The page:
Before you begin to read this article, you may wish to familiarise yourself with the 1908 map
Lime has been quarried out of this area for at lease 300 years, and some have suggested and with good cause that the Romans quarried lime here. The Romans has a camp nearby in Astbury and a road system that passed very close in several directions, I am also informed that a small Roman lamp was once found in the area of the works. Like modern man the Romans used limestone in it constructions for making mortar and plaster. However it wasn’t until the Industrial Revolution began that these working were put to maximum effect.
There are document at Chester and Cheshire
Archive and Local Study Service, showing accounts as far back as 1708.
The quarry is the leased out several times over the next 200 years
More efficient methods of quarrying were introduced over the years, including blasting. Left is a 17th century powder hut. The limestone was quarried out and taken in large pieces to kilns; on the map these show as recesses in the quarry works. Limestone remains stable up to 800° C and so the kilns would have been fired up and kept running 24 hours a day, the limestone was loaded in layers, first a layer of coal then limestone, and then coal, etc. It was fired and once finished the large lumps of stone were pulled out and water poured over them, this caused slaking which was then turned into paste, to be mixed into plaster or dried to make lime for farmers fields.
17th Century Powder Hut
All the spoil was piled up around the
kilns; that is why we have recesses in the North side of the quarry markings.
As time moved on the quarry got very deep, in fact by 1828 it was 300 ft deep
with over a mile of networked tunnels beneath the surface.
The Kilns were moved further down the road, next to Baytree Farm. A tunnel was then dug out with 3 airshafts (left & below) along the route, this then had rails put in and simple carts could then easily move the limestone to the new works.
The track exited the tunnel on a high embankment, and then the contents were poured into the kilns below and fired. These kilns were larger than the originals and were 8-10ft wide. Once the firing was complete the kilns were emptied into more trucks and transported to the railway sidings. As well as mortar and lime for farms, lime was also used as a flux for the steel smelting process. During the mid 1800’s, the lime was transported by a loop line to Robert Heaths steel works in Biddulph.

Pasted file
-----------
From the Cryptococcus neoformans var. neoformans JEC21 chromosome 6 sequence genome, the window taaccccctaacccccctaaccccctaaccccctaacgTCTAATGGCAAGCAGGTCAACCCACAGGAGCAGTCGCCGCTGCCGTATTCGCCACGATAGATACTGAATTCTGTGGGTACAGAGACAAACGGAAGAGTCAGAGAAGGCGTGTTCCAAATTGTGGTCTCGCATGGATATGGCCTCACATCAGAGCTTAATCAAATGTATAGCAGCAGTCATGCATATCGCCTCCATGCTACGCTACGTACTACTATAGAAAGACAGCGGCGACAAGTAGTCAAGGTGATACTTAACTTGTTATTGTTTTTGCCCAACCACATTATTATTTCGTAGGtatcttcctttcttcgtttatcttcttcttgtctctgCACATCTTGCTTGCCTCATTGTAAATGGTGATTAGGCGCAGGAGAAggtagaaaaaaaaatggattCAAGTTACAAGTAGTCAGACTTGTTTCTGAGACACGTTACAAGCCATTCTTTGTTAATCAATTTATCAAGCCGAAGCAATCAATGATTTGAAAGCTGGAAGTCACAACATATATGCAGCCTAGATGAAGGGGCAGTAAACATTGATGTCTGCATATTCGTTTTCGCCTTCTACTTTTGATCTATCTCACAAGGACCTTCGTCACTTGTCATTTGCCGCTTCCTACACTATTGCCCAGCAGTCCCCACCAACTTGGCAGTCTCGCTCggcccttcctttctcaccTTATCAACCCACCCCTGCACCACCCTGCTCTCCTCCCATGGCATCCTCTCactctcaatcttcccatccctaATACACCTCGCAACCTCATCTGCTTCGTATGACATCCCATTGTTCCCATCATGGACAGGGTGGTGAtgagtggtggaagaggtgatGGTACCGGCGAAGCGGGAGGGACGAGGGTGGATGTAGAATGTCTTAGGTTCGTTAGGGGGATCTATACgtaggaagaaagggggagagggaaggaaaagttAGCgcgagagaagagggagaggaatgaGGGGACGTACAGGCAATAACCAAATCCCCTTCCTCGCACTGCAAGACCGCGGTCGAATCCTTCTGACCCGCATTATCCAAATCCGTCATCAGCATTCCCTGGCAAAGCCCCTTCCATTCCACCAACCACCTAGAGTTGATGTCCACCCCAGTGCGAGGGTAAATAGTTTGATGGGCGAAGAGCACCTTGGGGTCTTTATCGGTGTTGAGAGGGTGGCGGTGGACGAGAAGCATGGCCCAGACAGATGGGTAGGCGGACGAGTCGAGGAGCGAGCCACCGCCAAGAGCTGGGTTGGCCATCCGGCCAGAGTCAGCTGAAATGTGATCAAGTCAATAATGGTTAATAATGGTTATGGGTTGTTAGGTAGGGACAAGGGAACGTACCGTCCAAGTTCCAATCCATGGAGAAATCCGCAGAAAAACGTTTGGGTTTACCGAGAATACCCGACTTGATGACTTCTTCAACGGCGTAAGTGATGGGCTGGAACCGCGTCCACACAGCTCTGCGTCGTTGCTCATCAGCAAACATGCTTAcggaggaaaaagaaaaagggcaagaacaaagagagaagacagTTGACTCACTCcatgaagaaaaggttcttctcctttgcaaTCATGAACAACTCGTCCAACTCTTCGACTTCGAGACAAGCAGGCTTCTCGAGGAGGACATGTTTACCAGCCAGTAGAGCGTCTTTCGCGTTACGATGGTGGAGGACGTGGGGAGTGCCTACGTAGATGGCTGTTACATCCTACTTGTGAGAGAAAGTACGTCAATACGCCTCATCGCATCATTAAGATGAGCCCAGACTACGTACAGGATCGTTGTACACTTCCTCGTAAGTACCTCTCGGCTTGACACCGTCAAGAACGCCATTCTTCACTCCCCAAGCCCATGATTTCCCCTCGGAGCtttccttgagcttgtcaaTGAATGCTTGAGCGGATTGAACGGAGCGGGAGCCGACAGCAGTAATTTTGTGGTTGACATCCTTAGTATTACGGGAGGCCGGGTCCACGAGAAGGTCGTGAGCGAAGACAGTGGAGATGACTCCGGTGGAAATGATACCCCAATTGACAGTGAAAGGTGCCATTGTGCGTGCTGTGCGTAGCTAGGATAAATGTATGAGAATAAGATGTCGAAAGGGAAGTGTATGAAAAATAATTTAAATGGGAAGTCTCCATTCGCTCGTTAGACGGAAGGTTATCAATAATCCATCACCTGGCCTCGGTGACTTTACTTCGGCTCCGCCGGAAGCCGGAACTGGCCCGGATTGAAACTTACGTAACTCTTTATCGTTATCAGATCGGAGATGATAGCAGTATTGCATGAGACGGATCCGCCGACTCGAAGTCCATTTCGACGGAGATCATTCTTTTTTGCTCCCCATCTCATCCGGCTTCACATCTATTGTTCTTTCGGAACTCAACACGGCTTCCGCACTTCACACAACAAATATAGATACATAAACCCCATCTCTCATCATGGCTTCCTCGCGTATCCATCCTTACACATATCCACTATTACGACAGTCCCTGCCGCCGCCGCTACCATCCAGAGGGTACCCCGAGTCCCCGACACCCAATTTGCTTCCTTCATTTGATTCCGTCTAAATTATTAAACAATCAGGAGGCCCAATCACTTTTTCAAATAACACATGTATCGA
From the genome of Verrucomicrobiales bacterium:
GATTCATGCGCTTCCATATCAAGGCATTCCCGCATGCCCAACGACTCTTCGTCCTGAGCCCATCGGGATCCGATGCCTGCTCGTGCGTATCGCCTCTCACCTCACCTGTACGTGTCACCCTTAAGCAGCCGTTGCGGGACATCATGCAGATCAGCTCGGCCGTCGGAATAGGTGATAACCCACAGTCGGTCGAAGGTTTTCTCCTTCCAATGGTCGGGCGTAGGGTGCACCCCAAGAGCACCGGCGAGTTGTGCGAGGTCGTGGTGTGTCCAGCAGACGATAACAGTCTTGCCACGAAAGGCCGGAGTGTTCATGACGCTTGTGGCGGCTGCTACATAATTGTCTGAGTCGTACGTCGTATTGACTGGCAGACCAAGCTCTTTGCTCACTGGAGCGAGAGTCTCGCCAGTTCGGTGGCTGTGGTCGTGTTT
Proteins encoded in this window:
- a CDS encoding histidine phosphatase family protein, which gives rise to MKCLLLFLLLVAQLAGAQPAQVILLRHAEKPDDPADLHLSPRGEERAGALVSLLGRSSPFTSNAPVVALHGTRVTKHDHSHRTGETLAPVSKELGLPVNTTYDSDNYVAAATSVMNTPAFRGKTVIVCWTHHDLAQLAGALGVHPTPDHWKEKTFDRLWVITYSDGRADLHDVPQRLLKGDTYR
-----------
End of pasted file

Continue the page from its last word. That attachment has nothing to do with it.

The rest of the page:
Falls coal pit on the Staffordshire side of the hill provided the slack that would keep the limekilns burning. A small network horse drawn railway transported the coal. This would be similar too, and would pass over the embankment of the old Stonetrough to Congleton line, this is not marked on the map, and however after a closer examination of the area, you can quite easily see a curved embankment by the gravel pits. This coal line came through a cutting from the Gillow Heath side of Biddulph and was then tipped into waiting trucks, hence the high embankment. These trucks then followed a rail track down to the lime works.
Down the deepest Airshaft
In the early part of the 20th century the area around the lime works was leased to Danny Boulton, however Danny was unable to make thempay, and like so many other quarries and mines in the 1920’s was closed down. The quarry was kept well drained, but eventually the overflow got blocked and the quarry has since filled with water.
Danny Boulton re-routed this ropeway
and was able to transport the ganister in this more efficient method. Speaking
to a local farmer who remembers the ropeway, I have learnt that it was 30ft
high. The course of this ropeway can be seen on the map. A 100hp-oil engine
replaced the steam engine, this powered the ropeway, and the compressors used
to turn the mortar mill that powdered the ganister. Eventually roads were
once again to provide the means of transport and a hopper can clearly be seen
from the road.
Also on the map at Baytree Farm you will notice a building running horizontal to the road, and a small track leading to it. This was the brick works. This lower field had a layer of clay as well as sand, both of which were put to good use. Again this has long since gone, and the field has been landscaped back to normal use.
The Last remaining Lime Kiln (Astbury Sidings)
Picture courtesy David Kitching ©